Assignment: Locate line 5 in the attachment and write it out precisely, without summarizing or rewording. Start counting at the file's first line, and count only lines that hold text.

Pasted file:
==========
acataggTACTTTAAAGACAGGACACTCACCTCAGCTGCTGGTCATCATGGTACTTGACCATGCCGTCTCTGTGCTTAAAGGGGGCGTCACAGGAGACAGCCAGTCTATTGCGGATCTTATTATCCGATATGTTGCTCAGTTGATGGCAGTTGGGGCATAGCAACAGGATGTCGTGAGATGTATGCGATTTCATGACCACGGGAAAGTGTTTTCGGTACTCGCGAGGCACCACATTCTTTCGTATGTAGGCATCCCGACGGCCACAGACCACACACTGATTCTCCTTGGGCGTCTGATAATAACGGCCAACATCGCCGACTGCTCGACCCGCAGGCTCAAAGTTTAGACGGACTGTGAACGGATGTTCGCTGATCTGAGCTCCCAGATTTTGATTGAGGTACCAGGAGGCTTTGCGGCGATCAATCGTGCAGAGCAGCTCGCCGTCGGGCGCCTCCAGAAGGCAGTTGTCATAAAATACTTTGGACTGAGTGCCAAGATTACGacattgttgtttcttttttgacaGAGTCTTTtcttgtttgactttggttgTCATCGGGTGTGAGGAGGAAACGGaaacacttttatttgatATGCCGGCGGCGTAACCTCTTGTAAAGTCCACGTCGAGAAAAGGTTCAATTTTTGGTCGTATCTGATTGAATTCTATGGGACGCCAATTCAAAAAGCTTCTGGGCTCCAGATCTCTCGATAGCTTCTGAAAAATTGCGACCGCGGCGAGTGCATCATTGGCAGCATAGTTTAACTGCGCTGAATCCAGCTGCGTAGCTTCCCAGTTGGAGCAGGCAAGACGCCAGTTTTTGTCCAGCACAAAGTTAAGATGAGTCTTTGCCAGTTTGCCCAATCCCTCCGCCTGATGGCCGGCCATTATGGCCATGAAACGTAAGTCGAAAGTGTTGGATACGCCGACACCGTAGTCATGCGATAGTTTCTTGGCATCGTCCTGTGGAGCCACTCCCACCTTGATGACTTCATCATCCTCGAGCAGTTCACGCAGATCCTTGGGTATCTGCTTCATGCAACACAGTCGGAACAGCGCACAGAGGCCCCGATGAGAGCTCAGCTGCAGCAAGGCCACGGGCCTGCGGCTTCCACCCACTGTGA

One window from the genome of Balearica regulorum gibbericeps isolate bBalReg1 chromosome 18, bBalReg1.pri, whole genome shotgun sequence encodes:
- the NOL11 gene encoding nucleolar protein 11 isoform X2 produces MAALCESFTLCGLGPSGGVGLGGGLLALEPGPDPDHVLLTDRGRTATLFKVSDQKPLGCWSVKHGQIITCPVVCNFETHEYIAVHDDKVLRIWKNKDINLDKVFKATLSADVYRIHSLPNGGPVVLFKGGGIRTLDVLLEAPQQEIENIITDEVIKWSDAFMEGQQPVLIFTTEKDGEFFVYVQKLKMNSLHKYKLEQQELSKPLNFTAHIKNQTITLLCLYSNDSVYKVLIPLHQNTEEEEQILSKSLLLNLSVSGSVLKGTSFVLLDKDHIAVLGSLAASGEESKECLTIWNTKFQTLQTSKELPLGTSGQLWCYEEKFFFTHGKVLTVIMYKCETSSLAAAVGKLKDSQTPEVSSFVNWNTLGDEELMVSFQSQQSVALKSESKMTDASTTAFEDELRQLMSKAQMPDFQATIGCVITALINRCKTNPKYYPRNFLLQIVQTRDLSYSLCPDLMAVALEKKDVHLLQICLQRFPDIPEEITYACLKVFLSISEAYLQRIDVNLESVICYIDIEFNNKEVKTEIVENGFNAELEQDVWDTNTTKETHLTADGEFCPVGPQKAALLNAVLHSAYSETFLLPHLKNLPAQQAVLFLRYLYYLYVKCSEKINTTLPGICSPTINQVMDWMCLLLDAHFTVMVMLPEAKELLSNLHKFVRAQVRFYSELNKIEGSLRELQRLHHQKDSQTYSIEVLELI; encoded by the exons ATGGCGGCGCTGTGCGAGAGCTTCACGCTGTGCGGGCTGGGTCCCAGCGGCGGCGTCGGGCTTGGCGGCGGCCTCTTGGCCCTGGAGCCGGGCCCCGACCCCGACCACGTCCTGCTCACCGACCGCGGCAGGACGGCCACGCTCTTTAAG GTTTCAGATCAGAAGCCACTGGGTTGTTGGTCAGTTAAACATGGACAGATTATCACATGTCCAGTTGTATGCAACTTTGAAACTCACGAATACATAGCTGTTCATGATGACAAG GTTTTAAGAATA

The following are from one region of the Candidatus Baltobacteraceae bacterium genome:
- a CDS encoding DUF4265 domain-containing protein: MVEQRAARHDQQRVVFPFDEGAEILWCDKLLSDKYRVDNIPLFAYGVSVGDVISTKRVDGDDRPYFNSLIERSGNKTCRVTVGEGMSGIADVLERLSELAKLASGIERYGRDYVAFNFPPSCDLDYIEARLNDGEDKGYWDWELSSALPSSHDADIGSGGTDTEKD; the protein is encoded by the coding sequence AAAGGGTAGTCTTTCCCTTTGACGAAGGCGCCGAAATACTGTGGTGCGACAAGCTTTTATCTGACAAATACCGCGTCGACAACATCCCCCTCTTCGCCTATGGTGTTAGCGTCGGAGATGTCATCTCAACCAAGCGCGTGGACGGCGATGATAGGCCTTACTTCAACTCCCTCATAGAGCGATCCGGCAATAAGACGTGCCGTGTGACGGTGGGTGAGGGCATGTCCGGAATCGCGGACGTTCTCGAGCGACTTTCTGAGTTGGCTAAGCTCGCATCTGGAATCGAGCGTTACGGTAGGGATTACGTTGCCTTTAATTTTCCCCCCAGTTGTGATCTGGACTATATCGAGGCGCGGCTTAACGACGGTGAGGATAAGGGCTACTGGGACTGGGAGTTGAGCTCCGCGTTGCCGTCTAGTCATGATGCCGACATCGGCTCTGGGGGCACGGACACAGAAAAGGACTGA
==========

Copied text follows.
- a CDS encoding DUF4265 domain-containing protein: MVEQRAARHDQQRVVFPFDEGAEILWCDKLLSDKYRVDNIPLFAYGVSVGDVISTKRVDGDDRPYFNSLIERSGNKTCRVTVGEGMSGIADVLERLSELAKLASGIERYGRDYVAFNFPPSCDLDYIEARLNDGEDKGYWDWELSSALPSSHDADIGSGGTDTEKD; the protein is encoded by the coding sequence AAAGGGTAGTCTTTCCCTTTGACGAAGGCGCCGAAATACTGTGGTGCGACAAGCTTTTATCTGACAAATACCGCGTCGACAACATCCCCCTCTTCGCCTATGGTGTTAGCGTCGGAGATGTCATCTCAACCAAGCGCGTGGACGGCGATGATAGGCCTTACTTCAACTCCCTCATAGAGCGATCCGGCAATAAGACGTGCCGTGTGACGGTGGGTGAGGGCATGTCCGGAATCGCGGACGTTCTCGAGCGACTTTCTGAGTTGGCTAAGCTCGCATCTGGAATCGAGCGTTACGGTAGGGATTACGTTGCCTTTAATTTTCCCCCCAGTTGTGATCTGGACTATATCGAGGCGCGGCTTAACGACGGTGAGGATAAGGGCTACTGGGACTGGGAGTTGAGCTCCGCGTTGCCGTCTAGTCATGATGCCGACATCGGCTCTGGGGGCACGGACACAGAAAAGGACTGA